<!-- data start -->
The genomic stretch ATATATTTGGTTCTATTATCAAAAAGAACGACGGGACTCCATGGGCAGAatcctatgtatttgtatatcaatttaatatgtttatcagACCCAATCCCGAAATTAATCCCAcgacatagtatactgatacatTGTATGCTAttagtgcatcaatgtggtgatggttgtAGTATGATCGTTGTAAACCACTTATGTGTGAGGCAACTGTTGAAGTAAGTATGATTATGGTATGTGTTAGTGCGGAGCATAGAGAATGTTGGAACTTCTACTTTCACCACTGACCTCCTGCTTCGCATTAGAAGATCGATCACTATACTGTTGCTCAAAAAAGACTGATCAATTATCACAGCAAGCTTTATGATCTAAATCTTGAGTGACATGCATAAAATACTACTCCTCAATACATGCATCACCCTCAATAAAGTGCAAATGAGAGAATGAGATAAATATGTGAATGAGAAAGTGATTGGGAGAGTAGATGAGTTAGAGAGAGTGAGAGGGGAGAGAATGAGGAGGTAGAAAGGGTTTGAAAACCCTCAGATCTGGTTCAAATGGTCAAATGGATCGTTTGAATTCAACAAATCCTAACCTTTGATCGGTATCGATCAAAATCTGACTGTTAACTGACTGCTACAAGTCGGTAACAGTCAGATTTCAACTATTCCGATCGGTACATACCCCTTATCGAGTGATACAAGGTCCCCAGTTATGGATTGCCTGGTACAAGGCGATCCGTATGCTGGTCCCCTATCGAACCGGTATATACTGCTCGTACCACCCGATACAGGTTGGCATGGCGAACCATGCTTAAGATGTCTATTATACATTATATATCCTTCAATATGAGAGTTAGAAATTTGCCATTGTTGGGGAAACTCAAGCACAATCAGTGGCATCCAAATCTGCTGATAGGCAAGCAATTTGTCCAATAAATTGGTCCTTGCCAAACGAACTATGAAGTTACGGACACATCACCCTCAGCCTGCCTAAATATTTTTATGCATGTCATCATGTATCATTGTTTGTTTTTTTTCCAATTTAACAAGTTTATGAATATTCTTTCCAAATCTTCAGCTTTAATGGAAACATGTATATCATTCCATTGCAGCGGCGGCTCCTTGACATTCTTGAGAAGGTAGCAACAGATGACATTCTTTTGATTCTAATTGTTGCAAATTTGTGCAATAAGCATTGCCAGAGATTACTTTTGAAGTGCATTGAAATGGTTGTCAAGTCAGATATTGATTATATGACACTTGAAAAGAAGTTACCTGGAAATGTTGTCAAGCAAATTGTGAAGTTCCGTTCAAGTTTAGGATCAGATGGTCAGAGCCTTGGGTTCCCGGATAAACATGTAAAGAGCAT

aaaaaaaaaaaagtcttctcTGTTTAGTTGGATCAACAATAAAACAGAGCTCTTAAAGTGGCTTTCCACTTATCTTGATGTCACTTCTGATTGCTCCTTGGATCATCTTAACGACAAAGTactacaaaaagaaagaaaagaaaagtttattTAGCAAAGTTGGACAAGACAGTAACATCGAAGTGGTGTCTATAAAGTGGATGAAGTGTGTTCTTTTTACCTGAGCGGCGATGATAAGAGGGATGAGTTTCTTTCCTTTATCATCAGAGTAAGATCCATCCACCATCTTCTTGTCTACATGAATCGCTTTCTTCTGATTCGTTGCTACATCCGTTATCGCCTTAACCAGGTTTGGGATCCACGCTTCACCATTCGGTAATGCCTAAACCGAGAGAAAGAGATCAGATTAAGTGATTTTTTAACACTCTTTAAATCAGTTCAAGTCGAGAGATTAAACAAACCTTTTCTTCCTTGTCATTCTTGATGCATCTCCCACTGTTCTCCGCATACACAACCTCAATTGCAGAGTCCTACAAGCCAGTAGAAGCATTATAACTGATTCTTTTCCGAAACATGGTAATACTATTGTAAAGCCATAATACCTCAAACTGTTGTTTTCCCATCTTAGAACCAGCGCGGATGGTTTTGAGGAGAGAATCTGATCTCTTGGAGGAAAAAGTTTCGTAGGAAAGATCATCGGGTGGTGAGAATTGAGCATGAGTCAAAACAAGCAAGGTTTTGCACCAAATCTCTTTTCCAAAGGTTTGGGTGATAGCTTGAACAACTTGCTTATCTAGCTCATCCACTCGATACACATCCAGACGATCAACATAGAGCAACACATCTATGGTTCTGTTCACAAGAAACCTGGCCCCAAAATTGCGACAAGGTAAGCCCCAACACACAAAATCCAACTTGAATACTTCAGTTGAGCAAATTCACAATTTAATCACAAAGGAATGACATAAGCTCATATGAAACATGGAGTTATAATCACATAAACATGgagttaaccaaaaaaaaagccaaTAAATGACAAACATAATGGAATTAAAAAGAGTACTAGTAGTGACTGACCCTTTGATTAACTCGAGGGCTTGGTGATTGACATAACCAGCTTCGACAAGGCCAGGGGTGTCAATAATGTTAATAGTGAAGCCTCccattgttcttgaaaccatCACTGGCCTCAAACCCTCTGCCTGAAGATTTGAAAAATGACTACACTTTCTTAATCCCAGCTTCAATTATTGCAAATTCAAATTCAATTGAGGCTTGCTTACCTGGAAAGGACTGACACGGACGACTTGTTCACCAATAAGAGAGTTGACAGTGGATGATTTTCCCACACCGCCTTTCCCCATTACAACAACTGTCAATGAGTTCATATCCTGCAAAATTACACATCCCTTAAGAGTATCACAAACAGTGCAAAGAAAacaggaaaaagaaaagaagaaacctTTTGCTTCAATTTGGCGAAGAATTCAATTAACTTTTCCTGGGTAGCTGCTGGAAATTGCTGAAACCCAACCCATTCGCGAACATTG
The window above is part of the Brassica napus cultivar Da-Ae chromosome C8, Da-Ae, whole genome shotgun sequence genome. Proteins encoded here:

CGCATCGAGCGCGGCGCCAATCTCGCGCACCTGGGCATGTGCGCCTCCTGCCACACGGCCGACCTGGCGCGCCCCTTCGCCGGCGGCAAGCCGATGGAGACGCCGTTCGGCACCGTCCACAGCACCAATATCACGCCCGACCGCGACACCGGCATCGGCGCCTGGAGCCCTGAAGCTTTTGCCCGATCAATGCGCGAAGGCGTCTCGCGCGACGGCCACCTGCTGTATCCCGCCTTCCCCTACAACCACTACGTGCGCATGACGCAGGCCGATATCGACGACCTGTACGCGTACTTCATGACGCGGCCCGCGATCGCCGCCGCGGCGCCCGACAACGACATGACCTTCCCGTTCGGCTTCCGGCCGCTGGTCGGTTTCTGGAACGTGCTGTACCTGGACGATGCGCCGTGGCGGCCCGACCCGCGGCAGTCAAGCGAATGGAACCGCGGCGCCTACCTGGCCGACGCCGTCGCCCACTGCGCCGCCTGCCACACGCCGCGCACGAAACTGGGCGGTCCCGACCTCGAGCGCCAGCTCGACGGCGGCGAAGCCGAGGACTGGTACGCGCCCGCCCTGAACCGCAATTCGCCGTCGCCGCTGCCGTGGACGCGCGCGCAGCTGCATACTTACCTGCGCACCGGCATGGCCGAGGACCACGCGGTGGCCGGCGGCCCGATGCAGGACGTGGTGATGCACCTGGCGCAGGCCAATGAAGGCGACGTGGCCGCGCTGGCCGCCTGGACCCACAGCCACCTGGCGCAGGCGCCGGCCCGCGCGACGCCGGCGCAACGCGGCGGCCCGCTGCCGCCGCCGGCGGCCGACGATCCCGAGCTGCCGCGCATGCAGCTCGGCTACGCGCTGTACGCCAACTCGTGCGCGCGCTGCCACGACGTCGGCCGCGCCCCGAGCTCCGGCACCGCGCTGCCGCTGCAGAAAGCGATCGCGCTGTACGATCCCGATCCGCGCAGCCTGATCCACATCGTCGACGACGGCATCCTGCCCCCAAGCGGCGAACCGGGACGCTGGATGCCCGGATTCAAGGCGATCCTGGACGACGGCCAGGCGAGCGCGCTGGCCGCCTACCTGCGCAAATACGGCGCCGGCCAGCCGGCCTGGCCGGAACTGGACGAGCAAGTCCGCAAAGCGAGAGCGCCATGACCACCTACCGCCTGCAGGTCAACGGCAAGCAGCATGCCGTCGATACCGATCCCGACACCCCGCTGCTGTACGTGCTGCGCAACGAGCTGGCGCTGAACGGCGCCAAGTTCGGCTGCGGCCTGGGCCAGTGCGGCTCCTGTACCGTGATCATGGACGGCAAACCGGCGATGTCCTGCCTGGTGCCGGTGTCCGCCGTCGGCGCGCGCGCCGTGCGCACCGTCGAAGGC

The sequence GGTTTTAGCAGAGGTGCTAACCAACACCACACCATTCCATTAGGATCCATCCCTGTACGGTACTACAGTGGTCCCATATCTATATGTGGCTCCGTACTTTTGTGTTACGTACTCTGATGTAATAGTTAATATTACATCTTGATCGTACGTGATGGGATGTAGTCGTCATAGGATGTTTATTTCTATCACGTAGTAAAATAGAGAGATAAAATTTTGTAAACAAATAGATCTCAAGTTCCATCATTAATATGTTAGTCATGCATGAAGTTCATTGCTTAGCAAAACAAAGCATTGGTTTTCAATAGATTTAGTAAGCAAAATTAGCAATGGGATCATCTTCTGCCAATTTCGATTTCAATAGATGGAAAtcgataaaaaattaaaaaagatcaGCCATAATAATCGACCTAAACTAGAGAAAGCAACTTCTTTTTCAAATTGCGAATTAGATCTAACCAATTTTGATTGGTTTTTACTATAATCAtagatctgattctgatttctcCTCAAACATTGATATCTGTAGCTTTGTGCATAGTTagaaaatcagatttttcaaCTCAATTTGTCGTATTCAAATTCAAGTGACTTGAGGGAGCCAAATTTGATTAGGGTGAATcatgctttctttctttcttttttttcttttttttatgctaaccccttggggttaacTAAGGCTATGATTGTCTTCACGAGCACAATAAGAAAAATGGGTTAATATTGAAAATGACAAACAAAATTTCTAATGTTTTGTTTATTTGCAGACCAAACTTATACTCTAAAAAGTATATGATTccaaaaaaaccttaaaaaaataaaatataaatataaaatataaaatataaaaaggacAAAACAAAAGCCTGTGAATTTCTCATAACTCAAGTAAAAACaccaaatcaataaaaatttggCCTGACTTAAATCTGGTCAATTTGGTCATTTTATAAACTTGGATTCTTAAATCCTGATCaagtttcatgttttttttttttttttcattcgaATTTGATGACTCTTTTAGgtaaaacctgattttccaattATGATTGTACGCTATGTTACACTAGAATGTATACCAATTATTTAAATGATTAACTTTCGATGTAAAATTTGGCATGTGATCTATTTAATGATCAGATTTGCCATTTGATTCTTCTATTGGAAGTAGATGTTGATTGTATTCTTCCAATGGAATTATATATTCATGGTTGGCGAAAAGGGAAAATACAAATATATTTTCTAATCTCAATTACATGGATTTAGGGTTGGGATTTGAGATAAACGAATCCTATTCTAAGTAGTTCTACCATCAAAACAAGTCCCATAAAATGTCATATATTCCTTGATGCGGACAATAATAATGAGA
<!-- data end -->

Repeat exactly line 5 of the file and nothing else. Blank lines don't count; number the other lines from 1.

The sequence GGTTTTAGCAGAGGTGCTAACCAACACCACACCATTCCATTAGGATCCATCCCTGTACGGTACTACAGTGGTCCCATATCTATATGTGGCTCCGTACTTTTGTGTTACGTACTCTGATGTAATAGTTAATATTACATCTTGATCGTACGTGATGGGATGTAGTCGTCATAGGATGTTTATTTCTATCACGTAGTAAAATAGAGAGATAAAATTTTGTAAACAAATAGATCTCAAGTTCCATCATTAATATGTTAGTCATGCATGAAGTTCATTGCTTAGCAAAACAAAGCATTGGTTTTCAATAGATTTAGTAAGCAAAATTAGCAATGGGATCATCTTCTGCCAATTTCGATTTCAATAGATGGAAAtcgataaaaaattaaaaaagatcaGCCATAATAATCGACCTAAACTAGAGAAAGCAACTTCTTTTTCAAATTGCGAATTAGATCTAACCAATTTTGATTGGTTTTTACTATAATCAtagatctgattctgatttctcCTCAAACATTGATATCTGTAGCTTTGTGCATAGTTagaaaatcagatttttcaaCTCAATTTGTCGTATTCAAATTCAAGTGACTTGAGGGAGCCAAATTTGATTAGGGTGAATcatgctttctttctttcttttttttcttttttttatgctaaccccttggggttaacTAAGGCTATGATTGTCTTCACGAGCACAATAAGAAAAATGGGTTAATATTGAAAATGACAAACAAAATTTCTAATGTTTTGTTTATTTGCAGACCAAACTTATACTCTAAAAAGTATATGATTccaaaaaaaccttaaaaaaataaaatataaatataaaatataaaatataaaaaggacAAAACAAAAGCCTGTGAATTTCTCATAACTCAAGTAAAAACaccaaatcaataaaaatttggCCTGACTTAAATCTGGTCAATTTGGTCATTTTATAAACTTGGATTCTTAAATCCTGATCaagtttcatgttttttttttttttttcattcgaATTTGATGACTCTTTTAGgtaaaacctgattttccaattATGATTGTACGCTATGTTACACTAGAATGTATACCAATTATTTAAATGATTAACTTTCGATGTAAAATTTGGCATGTGATCTATTTAATGATCAGATTTGCCATTTGATTCTTCTATTGGAAGTAGATGTTGATTGTATTCTTCCAATGGAATTATATATTCATGGTTGGCGAAAAGGGAAAATACAAATATATTTTCTAATCTCAATTACATGGATTTAGGGTTGGGATTTGAGATAAACGAATCCTATTCTAAGTAGTTCTACCATCAAAACAAGTCCCATAAAATGTCATATATTCCTTGATGCGGACAATAATAATGAGA